TheAllieswhowenttowarfortheemancipationofnationalities will inevitably be called upon to deal with the Polish question. Apart, however, from this consideration the latter is intimately connected with the dissolution of the Dual Monarchy, as it is closely bound up with the future of the States that will secede from Austria-Hungary. Thisaspectoftheproblemisconsideredinanother portion of this report. If it be admitted that the question of Poland must be faced for the above reasons, we have to consider the solutions which are possible. Thefirst,andonthefaceofitthesimplest, would be the absorption by Russia of all Polish-speaking districts of Upper Silesia. Thissolution,thoughsimpleinappearance,has nothing to recommend it. It is most unlikely that Russia would feel inclined to add a large number of Poles to the already existing number of nationalities that cause her so much trouble. Russia has already before the war become alarmed at what we might call the Polish invasion of Lithuania, Volhynia and Little Russia. TheWestern Allies might very properly take exception to the extension of Russian boundaries in Europe to within 125 miles of Berlin and about 200 miles of Vienna. Such an extension would secure for Russia a preponderance that might become a serious menace to the balance of power. We may, therefore, safely set aside a resolution which would not recommend itself either to Russia, or France, or England, not to mention the Poles themselves, who would be most strongly opposed to such an absorption. Moreover, it would run counter to the proclamation of the Grand Duke which was issued at the beginning of the war, and which the Emperor of Russia has pledged himself to maintain. A second solution might be the resurrection of the Polish State, which would enjoy under Russian sovereignty an autonomy on the lines of, say, the Grand Duchy of Finland. We understand from well-informed Russian sources that there would be considerable opposition in Russia to the grant of autonomy to Poland, on the ground that it would lead to similar requests from other nationalities under Russian rule, such as the Armenians, the Lithuanians, the Ruthenians, the Letts, and so on. Moreover, a Poland under Russian sovereignty would enjoy the same fiscalprivilegesas the rest of Russia, and would meet with considerable opposition on the part of Russian commercial and financialclasses,whodread,with good reason, Polish competition in Russian markets. In fact, those Russian classes go so far as to say that such a solution would substitute Polish for the hitherto existing German absorption of Russian commerce. For political and economic reasons, therefore, we may expect strong Russian opposition to this solution. A third alternative would be the creation of a Polish kingdom under a Russian Grand Duke. Thiskingdomwouldbemerelyconnected with Russia by the personal link of its ruler, but would in every other respect enjoy complete independence. Thegrantofindependence under such conditions would satisfy to the full the national aspiration of the Polish nation, and if it could be coupled with the acquisition of a commercial outlet for Poland in the Baltic, it would lead to the establishment of a State that, from the point of view of national feeling and economic interests, promises stability. Given the strong race antagonism of Poland to Prussia, which has secured during this war the open adhesion of the Russian Poles and the tacit support of what is best in Galicia and the Grand Duchy of Posen, there is every reason to expect that the future Polish State would become a bufferStatebetweenRussiaandGermanyinthebest sense of the word, that is to say, it would secure for Russia a Poland that would be most unlikely to be found in league against Russia, as long as Russia remained faithful to the programme of the Allies, which is respect for the independence of small nations. ThisnewPolishStatewouldbeoneofthemostpowerful units among the independent countries which are expected to come into existence upon the dissolution of Austria-Hungary. From the point of view of England and France this conglomeration of States would prove an efficientbarrieragainstRussianpreponderance in Europe and German extension towards the Near East, because these states would be happy and contented in the realisation of their national aspirations, and strong as regards their economic future, which would be secured by the possession of their natural commercial outlet to the sea. TheCongressofViennaattempted to secure a balance of power against France by the creation of kingdoms which were expected to prove a formidable barrier to any French aggression in the future. But these creations did not fulfilthatexpectation,becausetheywereartificialanddidnotbring contentment and prosperity to the people who formed part of them. Thesolutionwerecommendhasthisinitsfavour,thatitis based on more solid and lasting foundations than were obtained by the provisions of the Treaty of Vienna. We are quite alive to the opposition such a proposal may encounter at Petrograd; we also realise that it is not likely to be overcome unless the military situation should oblige Russia to require Anglo-French co-operation in order to secure the evacuation of her territory which is now in the hands of enemy. We do not presume for one moment, to offersuggestions as to how we can overcome any such opposition, but we should like to place it on record that the solution which we have submitted is the best in the interest of the Allies, as it will preserve for them the reputation of good faith, and constitute a great asset in their favour among the nationalities that are about to be created by their victory; it will seriously weaken Prussia by withdrawing from her a very capable and prosperous population, together with the loss of the considerable coalfieldsofSilesia,andaboveallitwillconsiderably add to the number of States in the future composition of Europe whose desires and interests will all tend in the direction of establishing the rule of right over the rule of might. In other words, we shall assist in creating nations that will be keen in their sympathy with our desire for a rule of peace, which shall materially decrease the burden of armaments that so heavily hampered the national and economic aspirations of the people of Europe. We annex a map based on ethnographical lines which, after enquiry regarding the distribution of the Poles, shows the frontiers a new Polish State might fairly claim. Thefiguresofthepopulationare taken from the German officialcensus.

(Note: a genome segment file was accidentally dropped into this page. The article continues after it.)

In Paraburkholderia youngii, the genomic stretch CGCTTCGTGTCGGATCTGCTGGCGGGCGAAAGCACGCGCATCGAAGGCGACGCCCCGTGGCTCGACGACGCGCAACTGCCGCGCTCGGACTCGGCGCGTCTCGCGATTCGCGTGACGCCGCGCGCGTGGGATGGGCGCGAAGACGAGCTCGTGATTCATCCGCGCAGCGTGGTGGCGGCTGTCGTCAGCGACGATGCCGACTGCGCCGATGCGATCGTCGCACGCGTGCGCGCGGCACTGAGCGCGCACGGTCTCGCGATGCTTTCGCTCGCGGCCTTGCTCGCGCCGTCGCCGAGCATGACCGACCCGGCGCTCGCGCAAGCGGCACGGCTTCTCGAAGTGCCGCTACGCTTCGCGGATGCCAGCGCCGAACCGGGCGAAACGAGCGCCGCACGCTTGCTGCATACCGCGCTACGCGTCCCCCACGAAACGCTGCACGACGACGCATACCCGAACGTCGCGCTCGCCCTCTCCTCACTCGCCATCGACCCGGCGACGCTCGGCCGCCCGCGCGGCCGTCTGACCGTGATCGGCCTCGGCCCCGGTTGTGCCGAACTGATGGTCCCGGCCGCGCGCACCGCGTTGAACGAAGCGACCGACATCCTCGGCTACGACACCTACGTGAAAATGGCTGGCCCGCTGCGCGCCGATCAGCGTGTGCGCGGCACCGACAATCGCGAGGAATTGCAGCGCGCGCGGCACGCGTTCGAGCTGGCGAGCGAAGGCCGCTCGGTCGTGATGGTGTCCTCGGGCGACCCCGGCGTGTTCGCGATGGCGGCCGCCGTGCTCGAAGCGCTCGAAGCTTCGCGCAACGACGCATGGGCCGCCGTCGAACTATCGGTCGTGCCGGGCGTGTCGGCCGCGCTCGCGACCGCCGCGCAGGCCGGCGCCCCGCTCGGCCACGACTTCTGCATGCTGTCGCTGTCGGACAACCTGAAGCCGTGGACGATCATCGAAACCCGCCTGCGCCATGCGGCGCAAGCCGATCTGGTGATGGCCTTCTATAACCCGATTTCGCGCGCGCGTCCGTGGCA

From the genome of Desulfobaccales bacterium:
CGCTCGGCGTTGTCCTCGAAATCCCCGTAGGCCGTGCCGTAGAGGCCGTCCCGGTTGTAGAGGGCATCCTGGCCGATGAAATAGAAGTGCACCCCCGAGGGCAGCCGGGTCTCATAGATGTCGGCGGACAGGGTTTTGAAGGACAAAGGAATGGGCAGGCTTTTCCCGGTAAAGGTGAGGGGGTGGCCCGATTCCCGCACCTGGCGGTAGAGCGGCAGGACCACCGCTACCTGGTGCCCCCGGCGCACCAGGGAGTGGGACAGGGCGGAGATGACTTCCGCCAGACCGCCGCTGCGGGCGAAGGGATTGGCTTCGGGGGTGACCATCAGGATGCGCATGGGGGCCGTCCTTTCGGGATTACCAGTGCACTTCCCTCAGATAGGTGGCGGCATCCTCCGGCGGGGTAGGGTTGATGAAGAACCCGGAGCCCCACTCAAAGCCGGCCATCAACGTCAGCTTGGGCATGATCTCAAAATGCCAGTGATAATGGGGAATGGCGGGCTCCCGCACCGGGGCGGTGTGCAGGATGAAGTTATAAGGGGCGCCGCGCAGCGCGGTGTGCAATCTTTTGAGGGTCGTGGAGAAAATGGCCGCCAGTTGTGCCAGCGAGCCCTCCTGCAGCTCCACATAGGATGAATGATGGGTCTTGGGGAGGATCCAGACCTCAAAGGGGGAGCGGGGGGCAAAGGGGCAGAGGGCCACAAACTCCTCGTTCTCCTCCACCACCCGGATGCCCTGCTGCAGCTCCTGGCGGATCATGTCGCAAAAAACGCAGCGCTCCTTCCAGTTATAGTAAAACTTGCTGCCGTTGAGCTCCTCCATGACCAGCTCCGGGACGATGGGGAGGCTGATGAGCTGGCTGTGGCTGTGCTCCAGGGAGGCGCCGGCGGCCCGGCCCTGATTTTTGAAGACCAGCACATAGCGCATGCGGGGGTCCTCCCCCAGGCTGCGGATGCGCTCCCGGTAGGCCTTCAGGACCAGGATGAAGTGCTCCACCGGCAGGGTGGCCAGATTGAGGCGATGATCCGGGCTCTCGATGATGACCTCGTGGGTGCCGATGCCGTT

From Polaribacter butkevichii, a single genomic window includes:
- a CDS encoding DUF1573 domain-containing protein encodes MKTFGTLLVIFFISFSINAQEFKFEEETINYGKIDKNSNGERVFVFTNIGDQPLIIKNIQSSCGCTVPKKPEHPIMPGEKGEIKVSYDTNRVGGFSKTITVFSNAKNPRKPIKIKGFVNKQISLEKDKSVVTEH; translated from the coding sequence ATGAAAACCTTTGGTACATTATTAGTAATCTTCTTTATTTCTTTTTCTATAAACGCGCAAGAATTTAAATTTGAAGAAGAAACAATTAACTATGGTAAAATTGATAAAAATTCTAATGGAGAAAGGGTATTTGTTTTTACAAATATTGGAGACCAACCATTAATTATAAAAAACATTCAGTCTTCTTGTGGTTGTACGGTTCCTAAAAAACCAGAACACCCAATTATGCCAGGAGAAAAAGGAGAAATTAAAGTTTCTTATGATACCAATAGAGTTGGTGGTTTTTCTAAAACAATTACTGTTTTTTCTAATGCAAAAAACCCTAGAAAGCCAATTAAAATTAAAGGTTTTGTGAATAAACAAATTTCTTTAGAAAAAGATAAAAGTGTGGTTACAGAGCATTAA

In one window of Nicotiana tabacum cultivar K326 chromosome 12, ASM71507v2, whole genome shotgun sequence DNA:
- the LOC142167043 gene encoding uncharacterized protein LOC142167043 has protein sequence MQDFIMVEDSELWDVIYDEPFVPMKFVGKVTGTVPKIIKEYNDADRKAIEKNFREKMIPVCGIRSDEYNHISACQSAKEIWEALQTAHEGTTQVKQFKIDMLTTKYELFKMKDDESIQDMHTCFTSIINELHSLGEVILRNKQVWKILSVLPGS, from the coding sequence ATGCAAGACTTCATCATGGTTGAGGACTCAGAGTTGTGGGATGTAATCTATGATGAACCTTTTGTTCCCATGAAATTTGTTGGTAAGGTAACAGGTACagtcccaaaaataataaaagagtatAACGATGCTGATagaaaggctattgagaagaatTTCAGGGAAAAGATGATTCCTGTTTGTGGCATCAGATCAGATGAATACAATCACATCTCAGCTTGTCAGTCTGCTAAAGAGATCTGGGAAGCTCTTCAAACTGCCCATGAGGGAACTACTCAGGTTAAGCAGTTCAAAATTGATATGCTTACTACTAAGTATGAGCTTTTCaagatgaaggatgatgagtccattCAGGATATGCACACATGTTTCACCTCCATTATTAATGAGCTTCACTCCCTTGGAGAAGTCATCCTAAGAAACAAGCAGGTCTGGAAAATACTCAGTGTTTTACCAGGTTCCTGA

TheclearestBritishinterestintheBalkanswouldappeartobe the existence in the future of some combination of Balkan States sufficientlystrongtoserveasa counterpoisetotheGermanicPowers on the one hand, and eventually to a greatly enlarged Russia on the other. Although the creation of a Balkan bloc, including Serbia and Bulgaria, may be impracticable for at least a generation to come, we should at any rate avoid any territorial rearrangements which would make a reconciliation between these two States entirely impossible. For that reason, and also with the more general object of arriving at a durable settlement, we must bear in mind the two principles of nationality and of reasonable economic facilities to which reference is made at the commencement of this report. Bulgaria Macedonia. - If we could be guided solely by the above considerations we should unquestionably favour the retention by Bulgaria of the so-called “uncontested zone” of Macedonia, i.e. the zone bounded on the west by the line Egri–Palanka–Sopot–Ochrida, and to the south by the present Greek frontier (vide Appendix I). It is not seriously disputed that the population of this region was predominately Bulgarian at the time of the outbreak of the present conflict.Bulgaria’sclaimtoitwasimplicitlyrecognisedbythe Serbs in the Secret Annexe to the Serbo-Bulgarian Treaty of the 29th February, 1912, and by the Allied Powers themselves in their offertoguaranteeitspossessiontoBulgariaifshejoinedtheirside. ThepossessionofSouthernMacedoniahasbecomeamatterof passionate national sentiment with the Bulgars, and whatever dynastic changes may take place in Bulgaria it is tolerably certain that the Bulgarians, if they are deprived of the uncontested zone, will size the firstopportunityofattemptingtorecoverit,justasthey did after the Treaty of Bucharest. Thechiefpracticalobjectionthatmaybeurgedagainstthesuggested arrangement is that it would leave a large section of the Uscub - Salonica Railway in the hands of Bulgaria, thus making Serbia dependant on that country, as well as on Greece, for her railway access to the Aegean. Thereplyisthatunderthesettlementwhich we are now contemplating (see below), Serbia will have access through Serbian territory at several points to the Adriatic, and it is proposed to give her a coterminous frontier with Greece west of Lake Ochrida (vide Appendix II), which would eventually enable her to link up with the Greek railway system, and thus secure also an outlet to the Aegean. TheattributionoftheuncontestedzonetoBulgariawouldtherefore be the logical solution, but in practice it may not be feasible to adopt it. If at the time when negotiation are opened the Serbians are in possession of all the territory which they held before the war it would manifestly be impracticable to call on them to surrender a portion of it to the Bulgarians. Moreover, public opinion in Russia may be found averse to an arrangement which would be regarded as equivalent to rewarding Bulgaria for having sided with enemy. We therefore think that His Majesty’s Government, who are already suspected in the Balkans for Bulgarophilism, avoid any appearance of initiating such a proposal. Should, however, the situation be such at the close of the war that Serbia herself admits the necessity of a compromise on this basis with Bulgaria, we should do our best to promote it. A means of retaining for Serbia under the same conditions as hitherto her trading through Salonica would be by the internationalisation of the Vardar Railway under the guarantee of the Entente Powers. Such a scheme would, however, in our opinion, impose serious obligations on the guaranteeing Powers without affording Serbia the same security as she previously enjoyed, and we do not therefore recommend its adoption. Thrace. On the assumption that Russia obtains possession of all the territory for which she has stipulated north of the Bosphorus and the Sea of Marmora up to the Enos-Midia line, there appear to be three possible ways of disposing of the remainder of the Adrianople vilayet comprised between that line and the present Bulgarian frontier. It may be assigned either to Russia, Greece, or Bulgaria. ThepopulationoftheterritoryinquestionispredominantlyTurkish, but there are Greek colonies, chieflyintheneighbourhood of Kirk Kilisse and in the town of Adrianople. TheBulgarianpopulation in the region is scattered, and probably slightly superior in numbers to the Greek. To award the northern portion of the Adrianople vilayet to Russia(?) is open to the very grave objection that Russia would thereby acquire too complete a domination in the Balkan Peninsula. We think that this situation would be detrimental to British interests, and should therefore meet with our most strenuous opposition. If it were decided to allot this same region to Greece, the latter would inevitably also claim the southern portion of Bulgarian Thrace,inordertoestablishconnectionwithhernewacquisition. ThiswoulddepriveBulgariaofaccesstotheAegean,andwould make a conflictbetweenGreeceandBulgariaamatterofcertainty sooner or latter. Thereremainsthethirdsolution:toallotThracenorthoftheEnos-Midia line to Bulgaria. It is open to the objection that the latter, having sided against the Allies, would be receiving practically the same territory as had been offeredtoherintheeventofherjoining us. Thisobjectionisinpartsentimental,andshouldnotbeallowed to outweigh the consideration that, looking to the future, it will be to our interest to leave Bulgaria after the peace settlement so far contended and strong as to encourage her to emancipate herself from German influence. Further, it is to be anticipated that the acquisition of Northern ThracebyBulgariamaybeobjectedtobyRussiaontheground that Adrianople in Bulgarian hands will be a standing menace to the Russian position south of the Enos-Media line; but this difficultymightbemetbystipulatingthatthefortressofAdrianopleshall be dismantled. In reviewing the whole situation, it should be borne in mind that nothing is more likely to dispose Russia favourably towards Bulgaria than the removal of King Ferdinand. Thisthereforeshouldbe pressed by the Allies as the price of any territorial addition made to Bulgaria; moreover, she should be called upon to pay as large an indemnity to Serbia as her financeswillallow. Greece and Roumania Greece and Roumania deserve but little consideration at the hands of the Allies. If, therefore, they should persist in their present attitude, the Allies will be entitled to consider only the general interest when it comes to settling the frontiers of those two States. As regards Roumania, the Allies are bound by the pledge given by Russia, under which Bukowina and the Roumanian portion of Transsylvania were to be assigned to Roumania. We do not think that any extension of Roumania into the Banat would be desirable in the common interests of the Allies, and therefore the Roumanian portion of the Banat which does not go to Serbia should be left to Hungary. Thispointisfurtherelaboratedinournote on the latter country. We recommend the division of the Banat between Serbia and Hungary in preference to its division between Serbia and Roumania, as Serbia is more likely to get on with a defeated Hungary than with a disappointed Roumania. As regards Greece, considerations of general policy would point in the direction of leaving it in possession of its present territories. In order, however, in the event of Bulgaria retaining Macedonia, to secure a Serbia conterminous with Greece, Greece should be given the southern portion of Albania up to a line drawn west from Lake Ochrida, following the course of the Skumbi River down to its outlet into the Adriatic.* (* Since this report was drafted, Roumania has joined the Allies)